Law Michigan Judge Fucked a Cop who Testified in a Murder Trial - One That She Presided Over


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Judge Theresa Brennan faces formal complaint for misconduct in office
Kayla Daugherty, Livingston Daily Published 3:05 p.m. ET June 12, 2018 | Updated 8:48 p.m. ET June 12, 2018
The Michigan Judicial Tenure Commission filed a formal complaint Tuesday against Livingston County District Court Judge Theresa Brennan for misconduct in office, more than a year after her affair with a Michigan State Police detective came to light.

The commission also accused Brennan of misusing her office for personal advantage or gain, failing to maintain high standards of conduct, failing to respect and follow the law and allowing social and other relationships to influence her conduct or judgment.

It also said she used the prestige of office to advance her personal business interests and failed to be “patient, dignified and courteous” to lawyers.

The Livingston Daily reported in April of 2017 that Brennan was under investigation by the JTC after transcripts from depositions in her divorce proceedings showed she was having an affair with a Michigan State Police detective Sean Furlong, the lead investigator in a murder trial she presided over. Police searched her home and office in May of 2017.

Furlong retired from the Michigan State Police last year. Brennan has been on the district court bench since 2005.

Brennan did not immediately respond for a request for comment.

Whose cases did Brennan hear?
The Tenure Commission took the unusual step in December of confirming it was investigating Brennan.

The JTC alleges Brennan failed to disclose her relationships with Furlong, local attorney and friend Shari Pollesch and Circuit Court Administrator Francine Zysk when she heard cases involving them, behaved improperly during depositions, showed questionable demeanor during court hearings and had court staff conduct some of her personal business.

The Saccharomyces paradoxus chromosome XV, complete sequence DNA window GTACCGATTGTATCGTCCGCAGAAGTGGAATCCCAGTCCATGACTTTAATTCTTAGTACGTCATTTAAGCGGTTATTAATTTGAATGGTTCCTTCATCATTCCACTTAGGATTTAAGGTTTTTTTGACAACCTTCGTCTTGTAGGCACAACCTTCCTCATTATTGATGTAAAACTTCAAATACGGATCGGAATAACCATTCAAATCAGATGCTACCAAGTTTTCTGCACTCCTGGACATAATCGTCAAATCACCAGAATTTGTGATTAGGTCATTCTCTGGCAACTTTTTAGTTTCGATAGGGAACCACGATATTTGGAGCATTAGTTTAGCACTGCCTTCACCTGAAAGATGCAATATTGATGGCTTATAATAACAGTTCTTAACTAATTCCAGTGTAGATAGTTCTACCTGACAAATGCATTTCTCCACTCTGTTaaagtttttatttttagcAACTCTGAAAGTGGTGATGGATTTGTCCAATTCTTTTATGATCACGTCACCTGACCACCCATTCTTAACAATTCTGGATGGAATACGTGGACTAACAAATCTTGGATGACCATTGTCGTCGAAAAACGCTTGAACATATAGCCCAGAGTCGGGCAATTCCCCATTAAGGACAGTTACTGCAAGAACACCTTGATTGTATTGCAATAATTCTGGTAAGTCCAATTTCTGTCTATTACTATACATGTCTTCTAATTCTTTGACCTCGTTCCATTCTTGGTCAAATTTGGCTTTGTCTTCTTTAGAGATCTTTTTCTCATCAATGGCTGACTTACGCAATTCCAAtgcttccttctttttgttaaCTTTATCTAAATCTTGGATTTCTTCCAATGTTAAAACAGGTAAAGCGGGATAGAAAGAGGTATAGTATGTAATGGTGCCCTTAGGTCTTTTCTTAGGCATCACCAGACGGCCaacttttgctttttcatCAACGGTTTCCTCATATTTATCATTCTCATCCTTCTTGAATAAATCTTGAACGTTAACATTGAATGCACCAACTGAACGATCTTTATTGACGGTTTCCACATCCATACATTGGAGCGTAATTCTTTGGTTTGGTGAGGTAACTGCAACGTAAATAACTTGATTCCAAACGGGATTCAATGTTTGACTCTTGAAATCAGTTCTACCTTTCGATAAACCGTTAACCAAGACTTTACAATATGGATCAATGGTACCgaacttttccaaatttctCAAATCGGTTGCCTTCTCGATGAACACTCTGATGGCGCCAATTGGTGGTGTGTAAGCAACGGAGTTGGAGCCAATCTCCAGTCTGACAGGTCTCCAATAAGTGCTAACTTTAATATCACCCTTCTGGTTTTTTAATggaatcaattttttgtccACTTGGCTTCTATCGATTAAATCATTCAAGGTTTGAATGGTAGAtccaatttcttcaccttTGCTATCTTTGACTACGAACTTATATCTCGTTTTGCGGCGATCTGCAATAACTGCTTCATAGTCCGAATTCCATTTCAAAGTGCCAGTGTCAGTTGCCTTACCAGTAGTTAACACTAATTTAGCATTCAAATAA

The murder trial during which Brennan was having an affair involved Jerome Walter Kowalski, who was convicted to killing his brother and sister-in-law in their home in 2008. In May 2013, Brennan sentenced Kowalski to life in prison

Livingston County Prosecutor Bill Valliencourt said he is reviewing the criminal case.

"As a result of my request for an investigation, I was contacted today by the Judicial Tenure Commission and advised that they have filed a public Complaint against District Judge Theresa Brennan," Valliencourt said in a statement.

"We are reviewing the details of the Complaint and will be in contact with representatives of Mr. Kowalski to determine the next steps regarding Mr. Kowalski’s convictions. The Complaint sets forth a course of behavior by the judge that is both outrageous and unacceptable. We will take the appropriate action to ensure that justice is done in the criminal case. Ultimately, the Michigan Supreme Court is the only entity with the authority to suspend or remove a sitting judge."

Calls for Brennan's resignation
In recent days, calls for her resignation have intensified, coming from both state legislators and county elected officials.

Sen. Joe Hune, R-Fowlerville, released a letter last Friday, June 8 , urging the JTC to release their findings. Today Hune reaffirmed his call for Brennan's resignation in a release supporting the JTC's complaint.

“I’m glad the commission was finally able to do its duty and file a formal complaint against Judge Brennan,” Hune said. “ It’s comforting to know that justice is still in the justice system, and hopefully this means that Brennan won’t be harming people anymore from her position of power.”

Last month, the Michigan Court of Appeals removed Brennan from a divorce case citing her "egregious" behavior and saying she showed "apparent hostility" toward the defendant in the case. The case was sent to a different judge.

Tom Kizer, a Howell attorney and former Livingston County prosecutor sent a letter to the Tenure Commission more than a year ago questioning why the agency had taken no action.

"The judicial system's black eye is going to start mending a little," Kizer said Tuesday after hearing about the JTC's complaint. "The fact that the JTC has finally begun to address with formal action that which has been pending for far too long is a good thing. It is, I hope, the beginning of the end of the abusive behavior many have suffered at her hands."


Calls for Brennan's resignation grow as state legislators, county commissioners join chorus

Retired Livingston County judge asks for grand jury to review Brennan behavior

Court removes Theresa Brennan from divorce case, cites pattern of 'apparent hostility'

Kizer represented Brennan's now ex-husband, Don Root, in the couple's divorce.

Brennan is also named as a defendant in a federal lawsuit filed by Zysk which alleges she refused to communicate with Zysk regarding a court-related matter and was a "bully of epic proportions."

And in recent weeks, retired Judge Daniel Burress requested a grand jury investigation into Brennan’s behavior.

Brennan has 14 days to respond, and a master's report will be filed after a formal hearing is held. The commission can either dismiss the complaint or recommend sanctions to the Michigan Supreme Court, which has the authority to issue any formal decision.